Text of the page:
These are troubled times for satellite based communications networks. Last week ICO Global Communications saw one of its satellites crash to earth soon after launch, just as its troubled rival Iridium was preparing to shut its service completely.
On Monday, Iridium received two eleventh-hour bids from companies willing to buy its global satellite telephone network. A group of investors headed by internet developer and publisher hotJump confirmed the eleventh-hour bid, while indicating that internet publishing house Merit Studios had also entered the fray.
Despite all its troubles, Iridium seemed like a good idea when it was first launched. It took to the skies in November 1998, with a $180m (£114m) advertising campaign promoting voice calls from anywhere on earth.
However, the company filed for bankruptcy protection last August after defaulting on a loan of $800m. Mobile phone entrepreneur Craig McCaw considered an investment, but pulled out of negotiations earlier this month. Instead, he chose to invest in rival ICO, putting $1.2bn into the company with Indian media player, Subhash Chandra. This rescue package came at a crucial time for ICO, which was last year also forced to apply for bankruptcy protection.
Problems at the back-end
Part of Iridium's problems lie with its back-end technology, according to analysts. Keith Mallinson, senior vice president of Yankee Group Europe, said: "It took longer than expected to get going, so Iridium ended up with fairly costly technology that was obsolete by the time it got into service."
Senior Gartner analyst Gareth Owen, said bandwidth is a particular drawback as Iridium can only carry 2.4kbps. "People who buy satellite handsets will want the same sort of services they can get on cellular phones. They need to be able to connect to the internet and the company Lan, and 2.4kbps is not fast enough." Iridium's planned second generation of satellites would have coped with greater data throughput, he added.
The reliability of the satellites is also a problem. "A number of them failed, and a question mark for any potential buyer is that they have to maintain 66 satellites for the next three or four years," said Owen. "You would have to launch additional satellites, otherwise you'll get gaps in coverage. Motorola originally wanted $500m a year for maintaining the satellite network."
However, other aspects of Iridium are strong. It is the only network that covers the whole planet. Traffic only hits the ground to reach handsets or gateways, where traffic flows through terrestrial mobile phone systems, if available. "I don't understand why a military buyer or a government hasn't shown an interest," said Owen.
Despite this lack of interest, when Iridium launched it believed it would have three or four million users by 2002, be able to pay off $3bn of debts, and have enough left over to launch a second set of satellites. The company's financing depended on it meeting these ambitious targets.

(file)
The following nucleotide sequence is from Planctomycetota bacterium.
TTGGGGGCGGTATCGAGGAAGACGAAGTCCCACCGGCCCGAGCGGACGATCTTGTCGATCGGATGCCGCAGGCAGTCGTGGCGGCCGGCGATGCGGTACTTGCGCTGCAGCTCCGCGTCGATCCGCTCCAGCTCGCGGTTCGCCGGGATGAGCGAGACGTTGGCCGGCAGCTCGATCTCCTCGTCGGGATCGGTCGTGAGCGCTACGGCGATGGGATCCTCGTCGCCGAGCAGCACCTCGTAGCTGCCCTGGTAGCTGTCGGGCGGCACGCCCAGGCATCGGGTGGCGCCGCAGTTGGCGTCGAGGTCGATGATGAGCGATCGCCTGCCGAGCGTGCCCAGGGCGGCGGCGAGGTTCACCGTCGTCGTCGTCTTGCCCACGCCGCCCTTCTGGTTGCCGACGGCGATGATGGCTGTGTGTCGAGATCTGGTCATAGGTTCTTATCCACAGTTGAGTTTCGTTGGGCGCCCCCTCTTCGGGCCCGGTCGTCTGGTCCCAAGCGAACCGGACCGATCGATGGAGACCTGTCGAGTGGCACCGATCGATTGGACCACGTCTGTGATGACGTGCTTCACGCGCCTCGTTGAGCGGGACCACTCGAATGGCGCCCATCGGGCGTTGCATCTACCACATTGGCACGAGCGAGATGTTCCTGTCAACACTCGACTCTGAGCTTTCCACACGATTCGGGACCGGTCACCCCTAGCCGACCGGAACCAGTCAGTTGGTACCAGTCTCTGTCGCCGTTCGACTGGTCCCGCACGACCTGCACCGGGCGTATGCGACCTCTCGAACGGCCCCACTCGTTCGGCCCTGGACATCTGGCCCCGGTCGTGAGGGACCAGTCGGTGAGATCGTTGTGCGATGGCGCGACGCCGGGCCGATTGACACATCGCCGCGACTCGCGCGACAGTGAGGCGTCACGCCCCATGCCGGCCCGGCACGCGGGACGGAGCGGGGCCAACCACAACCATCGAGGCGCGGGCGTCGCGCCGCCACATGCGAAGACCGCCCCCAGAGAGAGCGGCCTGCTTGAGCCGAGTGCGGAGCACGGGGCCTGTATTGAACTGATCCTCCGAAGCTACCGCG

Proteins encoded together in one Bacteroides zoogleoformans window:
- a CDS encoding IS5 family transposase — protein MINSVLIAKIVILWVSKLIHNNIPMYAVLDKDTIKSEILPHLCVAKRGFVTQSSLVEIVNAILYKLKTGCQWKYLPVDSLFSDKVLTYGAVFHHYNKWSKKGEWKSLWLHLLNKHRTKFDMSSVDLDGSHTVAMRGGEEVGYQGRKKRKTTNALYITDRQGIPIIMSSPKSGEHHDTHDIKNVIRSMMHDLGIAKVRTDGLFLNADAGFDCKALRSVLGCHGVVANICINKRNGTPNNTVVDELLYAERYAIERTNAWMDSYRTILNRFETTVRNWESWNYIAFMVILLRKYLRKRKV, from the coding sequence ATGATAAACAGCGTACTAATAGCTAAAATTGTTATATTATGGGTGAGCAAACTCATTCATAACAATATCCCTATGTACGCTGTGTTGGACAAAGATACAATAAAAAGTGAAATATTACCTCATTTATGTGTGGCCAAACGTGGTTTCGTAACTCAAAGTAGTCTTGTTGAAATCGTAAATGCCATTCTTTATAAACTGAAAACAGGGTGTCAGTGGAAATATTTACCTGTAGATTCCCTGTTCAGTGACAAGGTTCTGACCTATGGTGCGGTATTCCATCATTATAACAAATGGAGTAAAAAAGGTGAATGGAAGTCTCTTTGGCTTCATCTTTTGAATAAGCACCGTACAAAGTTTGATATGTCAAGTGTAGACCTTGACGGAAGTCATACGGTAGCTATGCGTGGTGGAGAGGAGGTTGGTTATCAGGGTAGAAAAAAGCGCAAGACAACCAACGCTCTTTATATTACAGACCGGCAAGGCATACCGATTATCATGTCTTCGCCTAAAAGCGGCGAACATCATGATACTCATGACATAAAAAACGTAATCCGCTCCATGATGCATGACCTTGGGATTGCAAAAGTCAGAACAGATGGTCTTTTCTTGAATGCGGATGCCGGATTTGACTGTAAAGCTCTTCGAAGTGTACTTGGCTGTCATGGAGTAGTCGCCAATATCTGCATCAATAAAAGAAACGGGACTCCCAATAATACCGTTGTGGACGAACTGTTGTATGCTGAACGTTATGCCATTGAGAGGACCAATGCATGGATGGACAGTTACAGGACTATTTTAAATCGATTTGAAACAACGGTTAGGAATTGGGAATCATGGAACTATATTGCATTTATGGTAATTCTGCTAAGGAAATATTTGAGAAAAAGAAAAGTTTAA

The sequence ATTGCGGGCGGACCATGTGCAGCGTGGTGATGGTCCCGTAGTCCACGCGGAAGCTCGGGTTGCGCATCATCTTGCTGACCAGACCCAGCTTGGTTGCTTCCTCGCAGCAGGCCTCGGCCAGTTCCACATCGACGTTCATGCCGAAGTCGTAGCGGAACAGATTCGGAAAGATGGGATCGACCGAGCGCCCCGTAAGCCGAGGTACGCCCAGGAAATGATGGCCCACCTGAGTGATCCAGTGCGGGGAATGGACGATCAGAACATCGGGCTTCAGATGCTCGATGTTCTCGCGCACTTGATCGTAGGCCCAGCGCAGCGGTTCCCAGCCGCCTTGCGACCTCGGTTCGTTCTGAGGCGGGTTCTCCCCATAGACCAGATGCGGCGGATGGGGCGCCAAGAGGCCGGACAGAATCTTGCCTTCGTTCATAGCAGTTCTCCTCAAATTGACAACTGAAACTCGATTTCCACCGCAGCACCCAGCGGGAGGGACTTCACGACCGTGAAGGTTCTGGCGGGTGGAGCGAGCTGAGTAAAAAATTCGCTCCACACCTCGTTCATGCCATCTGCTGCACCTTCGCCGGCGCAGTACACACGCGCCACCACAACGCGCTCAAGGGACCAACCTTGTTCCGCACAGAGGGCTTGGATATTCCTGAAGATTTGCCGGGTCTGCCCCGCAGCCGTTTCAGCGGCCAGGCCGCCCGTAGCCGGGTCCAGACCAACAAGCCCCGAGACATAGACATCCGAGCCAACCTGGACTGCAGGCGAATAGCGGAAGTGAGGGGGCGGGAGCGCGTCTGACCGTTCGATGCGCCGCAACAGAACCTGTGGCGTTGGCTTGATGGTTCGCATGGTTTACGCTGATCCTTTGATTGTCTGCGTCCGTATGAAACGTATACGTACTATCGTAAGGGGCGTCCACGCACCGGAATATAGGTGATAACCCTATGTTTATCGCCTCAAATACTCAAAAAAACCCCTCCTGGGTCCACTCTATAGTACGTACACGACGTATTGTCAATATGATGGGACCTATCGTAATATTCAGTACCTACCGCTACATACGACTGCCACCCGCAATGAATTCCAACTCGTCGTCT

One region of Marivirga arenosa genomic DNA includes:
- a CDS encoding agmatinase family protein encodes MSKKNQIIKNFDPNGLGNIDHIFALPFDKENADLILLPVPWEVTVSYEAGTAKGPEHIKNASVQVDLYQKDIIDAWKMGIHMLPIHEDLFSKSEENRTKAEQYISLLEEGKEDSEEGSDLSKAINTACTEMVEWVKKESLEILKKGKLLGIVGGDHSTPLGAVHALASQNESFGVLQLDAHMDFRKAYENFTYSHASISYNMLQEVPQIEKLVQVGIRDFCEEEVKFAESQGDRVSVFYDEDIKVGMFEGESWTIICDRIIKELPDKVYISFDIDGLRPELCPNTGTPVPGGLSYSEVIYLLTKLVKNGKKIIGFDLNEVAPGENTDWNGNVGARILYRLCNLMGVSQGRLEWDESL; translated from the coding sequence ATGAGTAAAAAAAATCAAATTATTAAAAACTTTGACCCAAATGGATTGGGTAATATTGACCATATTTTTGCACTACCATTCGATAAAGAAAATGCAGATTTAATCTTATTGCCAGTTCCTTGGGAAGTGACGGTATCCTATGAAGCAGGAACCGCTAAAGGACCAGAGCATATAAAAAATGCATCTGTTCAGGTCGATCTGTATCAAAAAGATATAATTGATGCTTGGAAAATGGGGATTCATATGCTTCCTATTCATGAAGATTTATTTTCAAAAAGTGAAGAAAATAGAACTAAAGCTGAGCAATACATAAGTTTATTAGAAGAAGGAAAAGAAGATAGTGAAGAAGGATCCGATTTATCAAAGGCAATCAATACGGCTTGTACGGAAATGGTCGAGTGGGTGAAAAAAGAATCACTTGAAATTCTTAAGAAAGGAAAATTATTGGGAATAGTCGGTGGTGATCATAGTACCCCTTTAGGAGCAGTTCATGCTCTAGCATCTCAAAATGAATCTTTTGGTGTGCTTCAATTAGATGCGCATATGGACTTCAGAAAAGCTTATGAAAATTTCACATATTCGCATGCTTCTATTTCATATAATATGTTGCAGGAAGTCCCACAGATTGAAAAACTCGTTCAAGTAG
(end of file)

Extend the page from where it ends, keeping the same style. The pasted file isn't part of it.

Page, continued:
But the launch service was patchy, with technical problems such as dropped calls due to the problems that Gartner identified. Additionally, there were no handsets available in the UK, no pager service, and the operator only received licences to operate in 120 countries, rather than the 200 required for a truly global operation.
However, despite these setbacks the advertising had heightened expectations. "Iridium stoked up demand for handsets, generating a million leads," said Mallinson. "Then it couldn't deal with them. The result was that people got cheesed off with Iridium but had seen the possibilities, so went elsewhere." This hiked demand for Inmarsat, an already operational network set up in 1979 to provide ship-to-shore calls.
The wrong marketing
In April 1999, Iridium's chief executive Edward Staiano, and chief financial officer Roy Grant, resigned just before disappointing financial results. Iridium had lost just over half a billion dollars in the first three months of the year - on an income of $1.4 million. Subscribers were thin on the ground - the company had 15,000 by mid-1999, somewhat less than the 50,000 it had initially hoped to add each month.
Iridium slashed prices - although, with its intercontinental calls tariff down from to $7 a minute to $3, and with handsets cut from $3000 to $1000 wholesale, it was still a lot pricier than a GSM phone with roaming agreements.
To prove its competence, a handset was successfully used to make a call from the summit of Mount Everest. However, most people - who were not on top of the world's highest mountain - decided to cut costs and use a tri-band mobile phone instead.
Notwithstanding these setbacks, analysts agree that there is a future for satellite based communications. Yankee Group thinks there could be several million users within a few years - provided the handsets cost less than $1000, and calls less than $1 a minute.
Gartner's Owen said Iridium got its marketing wrong. "It targeted business people, who want small handsets," he said. "It should have gone for vertical markets, like Inmarsat." It also launched before its systems were ready - a mistake that Globalstar, a rival system, is trying to avoid with a thorough round of testing currently taking place.
Learning from mistakes
Globalstar is learning Iridium's lessons in other ways. It has chosen to target vertical markets, such as shipping, oil and mining, and developing countries, with a fixed phone running on solar power for remote areas, avoiding the need for miles of cable.
Costs will be similar to Iridium's, with a top rate of $3 a minute. It will compete with ICO, which hopes to start operation by mid-2001, and Inmarsat. The latter covers most of the earth's land masses with a 64kbps service called Global Area Network.
It benefited from demand for emergency communications over the Y2K rollover period.
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